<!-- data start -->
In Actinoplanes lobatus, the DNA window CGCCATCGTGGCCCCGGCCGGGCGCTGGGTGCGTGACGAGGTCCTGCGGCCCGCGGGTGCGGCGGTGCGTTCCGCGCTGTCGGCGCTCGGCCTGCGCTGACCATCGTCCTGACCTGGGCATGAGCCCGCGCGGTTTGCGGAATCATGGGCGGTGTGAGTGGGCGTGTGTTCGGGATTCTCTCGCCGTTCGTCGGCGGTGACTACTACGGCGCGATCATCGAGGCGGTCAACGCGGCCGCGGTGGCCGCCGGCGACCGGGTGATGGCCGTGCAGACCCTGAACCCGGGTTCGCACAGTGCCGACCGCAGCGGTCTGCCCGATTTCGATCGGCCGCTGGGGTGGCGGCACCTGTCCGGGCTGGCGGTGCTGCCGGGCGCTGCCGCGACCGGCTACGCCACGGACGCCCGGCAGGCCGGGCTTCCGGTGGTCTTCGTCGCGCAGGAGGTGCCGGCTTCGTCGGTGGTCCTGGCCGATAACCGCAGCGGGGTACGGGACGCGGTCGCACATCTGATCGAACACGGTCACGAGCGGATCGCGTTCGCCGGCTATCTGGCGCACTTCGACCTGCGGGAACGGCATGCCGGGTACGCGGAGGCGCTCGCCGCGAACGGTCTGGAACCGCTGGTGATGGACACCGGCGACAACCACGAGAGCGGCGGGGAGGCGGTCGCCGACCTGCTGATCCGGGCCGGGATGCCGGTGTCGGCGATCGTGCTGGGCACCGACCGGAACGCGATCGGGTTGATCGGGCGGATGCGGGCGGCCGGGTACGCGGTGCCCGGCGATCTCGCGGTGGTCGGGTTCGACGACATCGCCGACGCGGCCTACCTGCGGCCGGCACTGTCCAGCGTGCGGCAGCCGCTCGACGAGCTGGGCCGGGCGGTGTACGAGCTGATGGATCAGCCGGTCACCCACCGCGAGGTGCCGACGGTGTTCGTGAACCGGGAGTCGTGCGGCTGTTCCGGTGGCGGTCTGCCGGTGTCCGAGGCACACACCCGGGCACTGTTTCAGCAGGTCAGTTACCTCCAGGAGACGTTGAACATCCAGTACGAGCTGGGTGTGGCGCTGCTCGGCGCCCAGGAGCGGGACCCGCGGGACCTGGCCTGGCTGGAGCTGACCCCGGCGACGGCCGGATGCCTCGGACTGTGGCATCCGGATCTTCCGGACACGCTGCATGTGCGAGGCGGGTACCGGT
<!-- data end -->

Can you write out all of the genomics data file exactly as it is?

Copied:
In Actinoplanes lobatus, the DNA window CGCCATCGTGGCCCCGGCCGGGCGCTGGGTGCGTGACGAGGTCCTGCGGCCCGCGGGTGCGGCGGTGCGTTCCGCGCTGTCGGCGCTCGGCCTGCGCTGACCATCGTCCTGACCTGGGCATGAGCCCGCGCGGTTTGCGGAATCATGGGCGGTGTGAGTGGGCGTGTGTTCGGGATTCTCTCGCCGTTCGTCGGCGGTGACTACTACGGCGCGATCATCGAGGCGGTCAACGCGGCCGCGGTGGCCGCCGGCGACCGGGTGATGGCCGTGCAGACCCTGAACCCGGGTTCGCACAGTGCCGACCGCAGCGGTCTGCCCGATTTCGATCGGCCGCTGGGGTGGCGGCACCTGTCCGGGCTGGCGGTGCTGCCGGGCGCTGCCGCGACCGGCTACGCCACGGACGCCCGGCAGGCCGGGCTTCCGGTGGTCTTCGTCGCGCAGGAGGTGCCGGCTTCGTCGGTGGTCCTGGCCGATAACCGCAGCGGGGTACGGGACGCGGTCGCACATCTGATCGAACACGGTCACGAGCGGATCGCGTTCGCCGGCTATCTGGCGCACTTCGACCTGCGGGAACGGCATGCCGGGTACGCGGAGGCGCTCGCCGCGAACGGTCTGGAACCGCTGGTGATGGACACCGGCGACAACCACGAGAGCGGCGGGGAGGCGGTCGCCGACCTGCTGATCCGGGCCGGGATGCCGGTGTCGGCGATCGTGCTGGGCACCGACCGGAACGCGATCGGGTTGATCGGGCGGATGCGGGCGGCCGGGTACGCGGTGCCCGGCGATCTCGCGGTGGTCGGGTTCGACGACATCGCCGACGCGGCCTACCTGCGGCCGGCACTGTCCAGCGTGCGGCAGCCGCTCGACGAGCTGGGCCGGGCGGTGTACGAGCTGATGGATCAGCCGGTCACCCACCGCGAGGTGCCGACGGTGTTCGTGAACCGGGAGTCGTGCGGCTGTTCCGGTGGCGGTCTGCCGGTGTCCGAGGCACACACCCGGGCACTGTTTCAGCAGGTCAGTTACCTCCAGGAGACGTTGAACATCCAGTACGAGCTGGGTGTGGCGCTGCTCGGCGCCCAGGAGCGGGACCCGCGGGACCTGGCCTGGCTGGAGCTGACCCCGGCGACGGCCGGATGCCTCGGACTGTGGCATCCGGATCTTCCGGACACGCTGCATGTGCGAGGCGGGTACCGGT